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Popot Uses Amphipols to Enable Membrane Protein Studies

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Scientists have nailed down a technique to capture membrane proteins and study them in their native state, according to research published recently in PNAS. In work from the University of Copenhagen and National Center for Scientific Research in Paris, researchers used synthetic polymers called amphipols to extract and immobilize functional, unmodified membrane proteins. Two prime applications for this method include improved high-throughput screening for drug compounds and protein microarrays.

Membrane proteins, which make up about one-third of the proteome, span the entire lipid cellular membrane and are highly hydrophobic. Typically, they're isolated using detergents. However, says lead author Jean-Luc Popot, detergents can interact with the protein in such a way that its native structure is disturbed. "The bottom line is that membrane proteins in detergent solutions are usually marginally stable," he says. "For many years we have thought that replacing the detergents with amphipathic polymers could be a way around this problem." Indeed, after 14 years of work, he's finally resolved a method to bind the synthetic polymer to the protein in such a way that the protein is water soluble, stabilized, and functional for immobilization onto chips or beads.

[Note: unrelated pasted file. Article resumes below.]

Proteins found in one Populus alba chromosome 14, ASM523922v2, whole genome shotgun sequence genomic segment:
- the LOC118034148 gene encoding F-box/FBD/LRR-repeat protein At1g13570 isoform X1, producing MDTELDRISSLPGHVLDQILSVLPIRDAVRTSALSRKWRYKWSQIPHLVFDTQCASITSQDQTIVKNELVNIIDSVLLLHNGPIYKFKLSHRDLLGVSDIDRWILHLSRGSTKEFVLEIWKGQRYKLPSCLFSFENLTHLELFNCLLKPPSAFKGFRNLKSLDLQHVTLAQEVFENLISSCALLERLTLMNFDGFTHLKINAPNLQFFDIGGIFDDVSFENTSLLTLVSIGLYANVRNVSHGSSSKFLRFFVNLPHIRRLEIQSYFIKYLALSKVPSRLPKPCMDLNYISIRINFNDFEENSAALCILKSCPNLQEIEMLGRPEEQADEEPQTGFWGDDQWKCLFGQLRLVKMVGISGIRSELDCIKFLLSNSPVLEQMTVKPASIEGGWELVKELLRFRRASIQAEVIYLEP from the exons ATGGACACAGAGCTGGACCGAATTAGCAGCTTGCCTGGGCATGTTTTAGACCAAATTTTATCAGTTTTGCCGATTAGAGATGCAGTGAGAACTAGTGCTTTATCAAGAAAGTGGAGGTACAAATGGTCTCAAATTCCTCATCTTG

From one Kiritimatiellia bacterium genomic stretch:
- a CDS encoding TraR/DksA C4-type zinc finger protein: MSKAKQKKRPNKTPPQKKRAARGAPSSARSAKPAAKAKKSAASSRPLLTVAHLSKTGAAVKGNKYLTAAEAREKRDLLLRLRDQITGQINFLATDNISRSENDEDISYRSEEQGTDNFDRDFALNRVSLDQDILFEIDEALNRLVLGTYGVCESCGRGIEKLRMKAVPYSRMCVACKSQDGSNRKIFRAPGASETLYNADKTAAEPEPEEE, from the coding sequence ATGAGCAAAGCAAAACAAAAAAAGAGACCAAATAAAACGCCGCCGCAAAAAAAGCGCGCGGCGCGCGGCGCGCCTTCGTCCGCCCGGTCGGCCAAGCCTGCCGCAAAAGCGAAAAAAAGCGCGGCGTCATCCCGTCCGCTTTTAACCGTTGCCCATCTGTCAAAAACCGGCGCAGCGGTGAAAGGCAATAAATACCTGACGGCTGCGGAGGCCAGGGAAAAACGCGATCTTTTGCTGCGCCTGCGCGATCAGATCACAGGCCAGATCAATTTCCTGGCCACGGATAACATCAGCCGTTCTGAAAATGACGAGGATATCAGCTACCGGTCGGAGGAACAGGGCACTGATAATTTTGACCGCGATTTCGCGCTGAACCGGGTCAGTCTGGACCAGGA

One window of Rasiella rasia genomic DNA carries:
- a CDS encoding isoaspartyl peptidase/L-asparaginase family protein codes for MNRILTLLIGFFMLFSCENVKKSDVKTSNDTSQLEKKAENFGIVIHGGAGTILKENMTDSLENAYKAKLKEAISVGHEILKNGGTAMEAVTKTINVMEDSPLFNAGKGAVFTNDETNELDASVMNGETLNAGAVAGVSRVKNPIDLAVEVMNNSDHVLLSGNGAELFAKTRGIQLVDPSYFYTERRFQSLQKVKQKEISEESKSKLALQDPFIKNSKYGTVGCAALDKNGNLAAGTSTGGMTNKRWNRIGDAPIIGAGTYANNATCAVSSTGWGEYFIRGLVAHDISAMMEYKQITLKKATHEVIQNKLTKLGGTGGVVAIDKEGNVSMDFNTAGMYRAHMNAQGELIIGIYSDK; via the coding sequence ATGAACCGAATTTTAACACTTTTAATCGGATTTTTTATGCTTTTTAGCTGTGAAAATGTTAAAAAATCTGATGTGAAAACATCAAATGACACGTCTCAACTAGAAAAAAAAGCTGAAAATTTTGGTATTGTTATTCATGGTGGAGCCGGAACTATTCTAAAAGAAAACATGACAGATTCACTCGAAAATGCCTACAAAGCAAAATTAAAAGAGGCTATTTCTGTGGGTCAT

While amphipols have been used for many years to stabilize inks and paints, "what is new is that we have designed [them] so that they are very short and are densely covered with hydrophobic chains," Popot says. In this way, they can form complexes with membrane proteins. "So now you have a complex which is water soluble in which the protein is stable, and this complex is permanent." Amphipols are also rather large at about 10 kDa, so modifying the complex with a molecule like biotin won't change the physical or chemical properties of the amphipol.

"So it's a very nice way to label the protein indirectly but permanently," Popot says. "You don't have to modify the protein -enetically; you don't have to modify it chemically. What you do is you covalently modify the amphipol, the amphipol sticks to the protein, and thereby it associates whatever you've bound to the amphipol to the protein."

One way to make use of these complexes is by attaching them to a coated surface, like a bead or chip, which binds biotin. Testing for competitive drug binding targets is one high-throughput screen that could be run, while testing serum for the existence of antibodies to a particular antigen is another.

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